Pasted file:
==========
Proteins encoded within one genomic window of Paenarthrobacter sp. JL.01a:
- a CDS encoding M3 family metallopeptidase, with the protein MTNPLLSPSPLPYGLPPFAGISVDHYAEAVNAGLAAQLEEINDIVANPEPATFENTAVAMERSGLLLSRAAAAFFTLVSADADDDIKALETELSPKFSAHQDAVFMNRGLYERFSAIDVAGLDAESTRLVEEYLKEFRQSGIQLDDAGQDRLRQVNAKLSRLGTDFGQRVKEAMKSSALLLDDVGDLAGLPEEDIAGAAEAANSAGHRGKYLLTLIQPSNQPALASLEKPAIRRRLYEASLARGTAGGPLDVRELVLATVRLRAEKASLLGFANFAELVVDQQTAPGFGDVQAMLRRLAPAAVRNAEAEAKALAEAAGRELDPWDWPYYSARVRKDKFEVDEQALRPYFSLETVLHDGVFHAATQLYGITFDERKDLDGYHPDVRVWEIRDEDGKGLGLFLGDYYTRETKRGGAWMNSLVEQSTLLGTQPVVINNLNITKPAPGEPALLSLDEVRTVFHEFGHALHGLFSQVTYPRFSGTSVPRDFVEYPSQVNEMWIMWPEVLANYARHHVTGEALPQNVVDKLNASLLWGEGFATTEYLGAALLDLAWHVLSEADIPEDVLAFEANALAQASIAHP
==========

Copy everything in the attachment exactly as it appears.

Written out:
Proteins encoded within one genomic window of Paenarthrobacter sp. JL.01a:
- a CDS encoding M3 family metallopeptidase, with the protein MTNPLLSPSPLPYGLPPFAGISVDHYAEAVNAGLAAQLEEINDIVANPEPATFENTAVAMERSGLLLSRAAAAFFTLVSADADDDIKALETELSPKFSAHQDAVFMNRGLYERFSAIDVAGLDAESTRLVEEYLKEFRQSGIQLDDAGQDRLRQVNAKLSRLGTDFGQRVKEAMKSSALLLDDVGDLAGLPEEDIAGAAEAANSAGHRGKYLLTLIQPSNQPALASLEKPAIRRRLYEASLARGTAGGPLDVRELVLATVRLRAEKASLLGFANFAELVVDQQTAPGFGDVQAMLRRLAPAAVRNAEAEAKALAEAAGRELDPWDWPYYSARVRKDKFEVDEQALRPYFSLETVLHDGVFHAATQLYGITFDERKDLDGYHPDVRVWEIRDEDGKGLGLFLGDYYTRETKRGGAWMNSLVEQSTLLGTQPVVINNLNITKPAPGEPALLSLDEVRTVFHEFGHALHGLFSQVTYPRFSGTSVPRDFVEYPSQVNEMWIMWPEVLANYARHHVTGEALPQNVVDKLNASLLWGEGFATTEYLGAALLDLAWHVLSEADIPEDVLAFEANALAQASIAHP